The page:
Friday, July 29, 2011


My husband doesn’t complain about much, but one thing that has frustrated him consistently in our 23 years of marriage is the fog on our glassware. His comments are cyclical; every few months, he’ll register a complaint, then follow it up a day or so later with a suggestion.

“What’s wrong with the dishwasher?” he’d grumble. “You’d think it’d do a better job of cleaning.”

And then, a few days later, in a more helpful tone: “We should get one of those little buckets that hangs from the rack or that gel you squirt in the rinse cycle. They’re supposed to make glasses sparkle.”

I hung the bucket and squirted the gel, but there’d be no change. Then, he’d suggest we buy a water softener and I’d nod my head. But the suggestion never made either of our to-do lists and was forgotten nearly as soon as it was voiced -- until the next time we set the table for guests and grimaced at the film.

So I’d hang another little bucket from the dishwasher’s rack and squirt more gel into the rinse receptacle. Finally, I admitted defeat and threw the worst-looking glasses away.

So I was a bit skeptical, last spring, when my sister-in-law showed off her spotless glasses and raved about Lemi Shine, The Hard Water Expert!™ 

“It’ll take two runs through the dishwasher,” she said. “But you’ll be amazed at how well it works.”  Then she sent a container home with me.

And it worked! My glassware is spotless. So clean, it squeaks. No fog. No film. The glasses even smell better.

Ken’s happy, but no more fog also means no more etched designs on our jelly-jar glasses.

“Look what happened to the Lion King glasses!” my youngest groaned. “My childhood is being washed away!”

The Lion King glasses are small Welch’s Grape Jelly jars, promos for the 1998 movie, Lion King 2.  Peanut butter and jelly sandwiches were a lunchtime staple at our house that year, and after we’d emptied the jar of its jelly, it became a daily fixture at the breakfast table, the perfect size for a preschooler’s serving of apple juice. Eventually, we finished three jars of grape jelly so each child had a glass, and then, just for fun, I added two more. When my preschoolers approached age 10 or 11, the glasses were not longer big enough to meet their morning juice needs, so Simba, Pumbaa and, Timon  were retired to the cupboard’s top shelf, retrieved only for a quick swallow of water to wash down a vitamin or dose of Tylenol.

Isn’t it funny what feelings a seemingly insignificant piece of tableware can conjure? I, too, moaned when I first saw the damage Lemi Shine had done to the glasses. I could have donated those glasses to the thrift store years ago, but I wasn’t quite ready to say goodbye to the childhood memories they held.

The first Lion King movie was released when our oldest was two; the second when our youngest was two. Both movies were “firsts” for our kids and hence, have long been dubbed favorites. And that stuffed animal phase many kids go through? We had Beanie Babies, and Ellen’s favorite was Simba, who she renamed “Roar.”  It accompanied her to bed, to the table, to the car, to the park -- for a long time.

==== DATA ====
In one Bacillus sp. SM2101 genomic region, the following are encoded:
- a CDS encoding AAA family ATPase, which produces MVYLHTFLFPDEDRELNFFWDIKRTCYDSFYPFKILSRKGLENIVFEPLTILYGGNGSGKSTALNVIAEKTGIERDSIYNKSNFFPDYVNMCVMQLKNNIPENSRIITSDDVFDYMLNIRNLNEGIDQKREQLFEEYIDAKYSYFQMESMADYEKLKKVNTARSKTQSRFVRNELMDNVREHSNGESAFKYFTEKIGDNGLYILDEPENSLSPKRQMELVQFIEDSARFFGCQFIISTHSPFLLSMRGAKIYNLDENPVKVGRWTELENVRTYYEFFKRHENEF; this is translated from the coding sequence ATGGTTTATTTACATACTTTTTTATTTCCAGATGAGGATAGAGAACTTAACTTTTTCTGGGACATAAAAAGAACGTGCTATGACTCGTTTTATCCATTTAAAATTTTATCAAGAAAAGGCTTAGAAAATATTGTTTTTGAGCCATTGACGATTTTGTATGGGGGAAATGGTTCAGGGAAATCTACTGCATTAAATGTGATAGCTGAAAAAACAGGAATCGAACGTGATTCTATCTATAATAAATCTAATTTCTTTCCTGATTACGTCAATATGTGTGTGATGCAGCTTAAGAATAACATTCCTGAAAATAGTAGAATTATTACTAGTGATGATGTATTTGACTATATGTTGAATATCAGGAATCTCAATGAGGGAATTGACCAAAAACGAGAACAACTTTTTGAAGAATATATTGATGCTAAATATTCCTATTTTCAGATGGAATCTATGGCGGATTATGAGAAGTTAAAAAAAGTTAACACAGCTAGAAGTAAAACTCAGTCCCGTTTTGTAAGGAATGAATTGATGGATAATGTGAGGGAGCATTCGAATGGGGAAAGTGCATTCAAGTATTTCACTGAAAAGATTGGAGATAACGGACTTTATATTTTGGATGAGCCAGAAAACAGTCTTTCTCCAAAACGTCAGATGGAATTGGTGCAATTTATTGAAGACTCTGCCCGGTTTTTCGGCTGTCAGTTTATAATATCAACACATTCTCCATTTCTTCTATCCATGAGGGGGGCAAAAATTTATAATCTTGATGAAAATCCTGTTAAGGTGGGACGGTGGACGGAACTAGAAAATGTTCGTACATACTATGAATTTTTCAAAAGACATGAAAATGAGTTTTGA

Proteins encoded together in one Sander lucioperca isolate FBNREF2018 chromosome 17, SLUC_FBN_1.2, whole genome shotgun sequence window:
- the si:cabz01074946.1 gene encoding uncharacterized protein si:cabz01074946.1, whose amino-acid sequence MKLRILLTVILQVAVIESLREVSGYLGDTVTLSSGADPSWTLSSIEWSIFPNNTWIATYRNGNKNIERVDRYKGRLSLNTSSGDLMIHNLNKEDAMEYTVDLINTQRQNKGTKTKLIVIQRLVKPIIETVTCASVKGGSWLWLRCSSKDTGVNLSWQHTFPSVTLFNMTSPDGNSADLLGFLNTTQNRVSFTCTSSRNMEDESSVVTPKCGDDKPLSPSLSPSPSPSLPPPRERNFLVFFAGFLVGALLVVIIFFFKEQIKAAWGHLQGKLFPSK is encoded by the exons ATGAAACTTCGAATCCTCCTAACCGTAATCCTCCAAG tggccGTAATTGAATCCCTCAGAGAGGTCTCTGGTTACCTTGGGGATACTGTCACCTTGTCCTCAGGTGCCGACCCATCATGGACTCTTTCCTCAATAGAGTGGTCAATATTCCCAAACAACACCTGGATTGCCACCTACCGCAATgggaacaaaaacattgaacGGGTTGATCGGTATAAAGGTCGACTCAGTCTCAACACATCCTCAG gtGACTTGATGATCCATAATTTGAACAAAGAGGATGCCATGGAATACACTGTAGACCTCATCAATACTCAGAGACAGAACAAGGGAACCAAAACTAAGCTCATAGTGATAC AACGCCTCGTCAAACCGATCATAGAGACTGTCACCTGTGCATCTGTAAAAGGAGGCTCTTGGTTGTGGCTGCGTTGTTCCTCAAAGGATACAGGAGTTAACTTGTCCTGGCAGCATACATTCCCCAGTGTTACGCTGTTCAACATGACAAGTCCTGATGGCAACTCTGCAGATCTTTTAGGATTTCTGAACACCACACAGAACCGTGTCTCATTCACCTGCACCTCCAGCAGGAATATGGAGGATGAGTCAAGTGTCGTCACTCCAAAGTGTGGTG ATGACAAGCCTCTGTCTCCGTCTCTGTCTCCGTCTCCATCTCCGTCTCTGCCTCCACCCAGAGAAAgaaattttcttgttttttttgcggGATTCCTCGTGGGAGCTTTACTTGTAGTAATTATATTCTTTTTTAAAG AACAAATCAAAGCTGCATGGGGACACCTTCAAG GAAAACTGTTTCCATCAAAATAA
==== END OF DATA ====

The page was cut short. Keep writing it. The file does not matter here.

A bit of me mourns when something like Lemi Shine takes something like Simba away from me before I’m ready. 

Of course, I’m happy my babies are growing up.  At 14, 17, and 19 years of age, they can cook a meal, manage their schedules, and sometimes, they even pick up after themselves. Yet, I relish those moments when a bit of their childhood peaks through.

When my college boy came home for Spring Break, the kids proclaimed it a Toy Story movie marathon and cheered Woody through encounters with Buzz Lightyear, toy collector Al McWiggin, and Sunnyside Daycare’s evil teddy bear, Lotso. During the Fourth of July weekend, the two oldest clicked back and forth between TV movie marathons of Star Wars and Lord of the Rings. Each of these blockbusters hit the market during our prime years of family movie nights, although this time, there was no room for wriggling or wrestling on the couch.

It wasn’t so much the remembering that made me smile but the sense of “familiar.” That bottom-of-your-heart warmth that bubbles up when you sit still long enough to look around and appreciate what you have. Reassurance that the foundation is firm, that life is good.

I know I shouldn’t need a specific piece of glassware or a movie marathon weekend to remind me of this clichĂ©, but like the jelly-jar glasses I moved to the top shelf, it’s pushed to the back. Out of the way and overlooked.

Ken appreciates our squeaky-clean glassware and we’re no longer embarrassed to set the table for company, but I’m glad I bought five jars of jelly back in 1998. The etchings on three of them are still intact. I just have to reach for them.

“And where the journey may lead you
Let this prayer be your guide
Though it may take you so far away
Always remember your pride”
       Lyrics from ShadowlandLion King